Western Australia's Astronomy & Space Science Community

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What is the first star you can see each night?

John asks “We are trying to work out what is the first star/planet we can see every night from Perth and is it the same star/planet every night?”

Horizon astronomer Jacquie Milner responds;

As Winter sets in...The first star or planet you can see will definitely change from season to season and year to year.  It could be any of the following at any time; The planets Venus, Jupiter and occasionally Mars, or the brightest stars, such as Sirius or Canopus can all the be the first star out.  Sometimes stars such as Spica in Virgo get noticed as the evening star when it is setting soon after the sun. 

Right now – August 2008 - you would be looking for either Venus, which has just returned to the evening sky in the west, or Jupiter, which is now high in the east at sunset.   Venus can be seen in the twilight after the sun has set, low in the west.  It will gradually get a bit higher over the coming months so it will get easier to see in a short while and take over from Jupiter.  Venus will remain in the evening sky until early next year.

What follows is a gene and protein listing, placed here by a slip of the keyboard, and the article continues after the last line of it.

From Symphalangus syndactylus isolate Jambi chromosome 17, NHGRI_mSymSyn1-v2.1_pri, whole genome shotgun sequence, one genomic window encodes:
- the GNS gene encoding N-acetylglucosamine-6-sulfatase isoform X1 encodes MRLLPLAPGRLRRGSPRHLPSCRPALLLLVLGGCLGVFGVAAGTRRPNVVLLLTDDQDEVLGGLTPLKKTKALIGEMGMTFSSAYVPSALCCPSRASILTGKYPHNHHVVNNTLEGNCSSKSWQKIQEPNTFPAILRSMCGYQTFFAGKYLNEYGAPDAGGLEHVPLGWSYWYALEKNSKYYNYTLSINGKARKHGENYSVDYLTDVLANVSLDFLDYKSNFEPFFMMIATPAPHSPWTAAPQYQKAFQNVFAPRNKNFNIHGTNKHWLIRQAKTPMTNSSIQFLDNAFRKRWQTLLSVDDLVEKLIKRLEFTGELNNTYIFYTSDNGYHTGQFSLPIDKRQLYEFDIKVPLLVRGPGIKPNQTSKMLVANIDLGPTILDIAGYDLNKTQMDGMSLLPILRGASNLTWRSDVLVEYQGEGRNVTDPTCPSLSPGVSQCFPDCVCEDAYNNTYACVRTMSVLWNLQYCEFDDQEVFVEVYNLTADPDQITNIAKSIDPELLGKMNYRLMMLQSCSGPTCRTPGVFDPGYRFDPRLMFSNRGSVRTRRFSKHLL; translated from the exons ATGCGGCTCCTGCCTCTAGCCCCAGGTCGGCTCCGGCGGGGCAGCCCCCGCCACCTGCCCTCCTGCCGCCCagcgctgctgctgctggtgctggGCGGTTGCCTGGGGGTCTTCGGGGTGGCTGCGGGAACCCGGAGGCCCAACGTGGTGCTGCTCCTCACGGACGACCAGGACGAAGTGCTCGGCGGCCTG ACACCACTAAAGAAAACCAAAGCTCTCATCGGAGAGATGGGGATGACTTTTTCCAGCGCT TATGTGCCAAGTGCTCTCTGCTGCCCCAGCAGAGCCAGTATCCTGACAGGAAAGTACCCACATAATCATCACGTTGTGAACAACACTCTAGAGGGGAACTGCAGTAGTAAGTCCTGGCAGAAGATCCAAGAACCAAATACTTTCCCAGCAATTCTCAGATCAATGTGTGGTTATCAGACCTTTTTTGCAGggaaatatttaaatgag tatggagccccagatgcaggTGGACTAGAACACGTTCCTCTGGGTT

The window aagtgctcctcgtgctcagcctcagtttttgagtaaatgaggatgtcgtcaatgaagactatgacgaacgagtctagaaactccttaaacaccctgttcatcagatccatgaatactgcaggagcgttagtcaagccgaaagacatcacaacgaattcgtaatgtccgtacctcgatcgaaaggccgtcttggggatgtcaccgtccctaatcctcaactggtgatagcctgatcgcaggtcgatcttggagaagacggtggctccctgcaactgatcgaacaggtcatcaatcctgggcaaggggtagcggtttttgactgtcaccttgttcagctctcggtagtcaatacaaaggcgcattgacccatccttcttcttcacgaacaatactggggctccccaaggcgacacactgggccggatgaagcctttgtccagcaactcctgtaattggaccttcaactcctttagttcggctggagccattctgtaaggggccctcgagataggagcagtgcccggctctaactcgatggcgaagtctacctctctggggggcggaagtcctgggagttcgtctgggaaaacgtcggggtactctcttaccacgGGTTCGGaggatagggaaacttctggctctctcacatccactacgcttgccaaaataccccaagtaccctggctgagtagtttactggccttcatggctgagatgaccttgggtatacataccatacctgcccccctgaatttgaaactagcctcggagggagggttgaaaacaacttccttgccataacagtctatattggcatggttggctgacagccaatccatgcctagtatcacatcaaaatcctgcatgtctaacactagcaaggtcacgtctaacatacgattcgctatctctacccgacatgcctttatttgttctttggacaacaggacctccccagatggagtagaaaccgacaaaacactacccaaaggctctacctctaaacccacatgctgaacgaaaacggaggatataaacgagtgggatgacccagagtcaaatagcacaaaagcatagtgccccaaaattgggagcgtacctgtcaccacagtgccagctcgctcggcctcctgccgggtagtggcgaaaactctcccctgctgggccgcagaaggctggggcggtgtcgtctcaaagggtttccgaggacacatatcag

After Venus has passed out of the evening sky and into the morning sky early next year, the star Sirius will take over as the evening star during Autumn in 2009.  As winter sets in the title will pass to Jupiter, in the east again, just to give you an example of how different objects can take on the role of the first ‘star’ out.

On Dec 1st this year we will get to see Jupiter and Venus together with the moon, which will be a beautiful sight to see! 

The only way to be sure of what you might be looking at or for and where to look for the ‘evening star’ is to keep a regular eye on the sky and learn a few of the brighter stars and constellations and check out where the planets are.  There is a regular annual publication called “Astronomy 2008” (or whatever year it is) that I usually recommend for people where you can find easy to understand information (in picture form) on where to find the planets in the sky at any time.  Most good book stores will have them or can get them (ABC stores, Dymocks etc).  The publisher is Quasar publishing. 

Keep looking up!